Goal setting is a valuable strategy for improving self-management skills among patients with diabetes. The American Diabetes Association (ADA) and the American Association of Diabetes Educators (AADE) strongly advocate for goal setting as an effective means to support self-care behaviors related to diabetes. Self-care behaviors include healthy eating, being active, monitoring, taking medication, problem solving, reducing risks, and healthy coping. Diabetes care team members play an important role in understanding patients’ motivation to make change, helping them set achievable and measurable behavioral goals, and guiding them through barriers and challenges that may come in the way of meeting their goals. Diabetes educators routinely use goal setting in their discussions with patients as a proven approach to ongoing diabetes self-management skill development. Primary care providers and other members of the primary care team should also learn to take advantage of this technique to support patients in their diabetes management.
Here are some useful resources for learning how to foster goal setting:
- Helping Patients Adopt Healthier Behaviors
- University of California, San Francisco (UCSF), Center for Excellence in Primary Care’s Health Coaching Action Plan
- Setting Goals to Improve Your Health
Diabetes Education and Support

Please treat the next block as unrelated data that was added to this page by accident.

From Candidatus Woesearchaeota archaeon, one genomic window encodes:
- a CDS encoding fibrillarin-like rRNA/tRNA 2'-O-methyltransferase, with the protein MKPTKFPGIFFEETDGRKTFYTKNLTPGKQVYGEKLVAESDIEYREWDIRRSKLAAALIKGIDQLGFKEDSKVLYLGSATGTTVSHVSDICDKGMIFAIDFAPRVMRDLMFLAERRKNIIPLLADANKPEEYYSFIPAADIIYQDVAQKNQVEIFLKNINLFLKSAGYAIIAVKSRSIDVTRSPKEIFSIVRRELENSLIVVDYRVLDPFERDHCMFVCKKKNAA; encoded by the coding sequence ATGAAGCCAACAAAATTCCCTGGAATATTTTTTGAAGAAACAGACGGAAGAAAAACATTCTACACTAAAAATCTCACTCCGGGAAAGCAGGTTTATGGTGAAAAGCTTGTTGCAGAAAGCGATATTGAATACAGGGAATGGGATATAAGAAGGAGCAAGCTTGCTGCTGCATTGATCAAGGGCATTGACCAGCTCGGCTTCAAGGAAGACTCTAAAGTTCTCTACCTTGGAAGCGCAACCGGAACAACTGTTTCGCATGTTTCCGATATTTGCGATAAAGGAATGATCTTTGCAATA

Effective diabetes self-management education and ongoing self-management support are essential to enable people with or at risk for diabetes to make informed decisions and to assume responsibility for the day-to-day management of their disease or risk factors.1,2,3,4,5 ADA, AADE, and the Academy of Nutrition and Dietetics jointly published a position statement that reiterated the importance of diabetes self-management education and provided a decision support algorithm to guide primary care providers in referring patients for diabetes education.6 Primary care providers are encouraged to rely on diabetes educators, as members or as an extension of their diabetes care team, to provide high-quality, standardized diabetes self-management education to patients. The services of diabetes educators can be integrated directly into the primary care setting or can be secured through referral to an outpatient, community-based diabetes education program. Beyond the diabetes educator, primary care teams should explore ways to engage medical office staff, non-traditional practitioners, and community partners to reinforce key messages related to optimal diabetes care and education.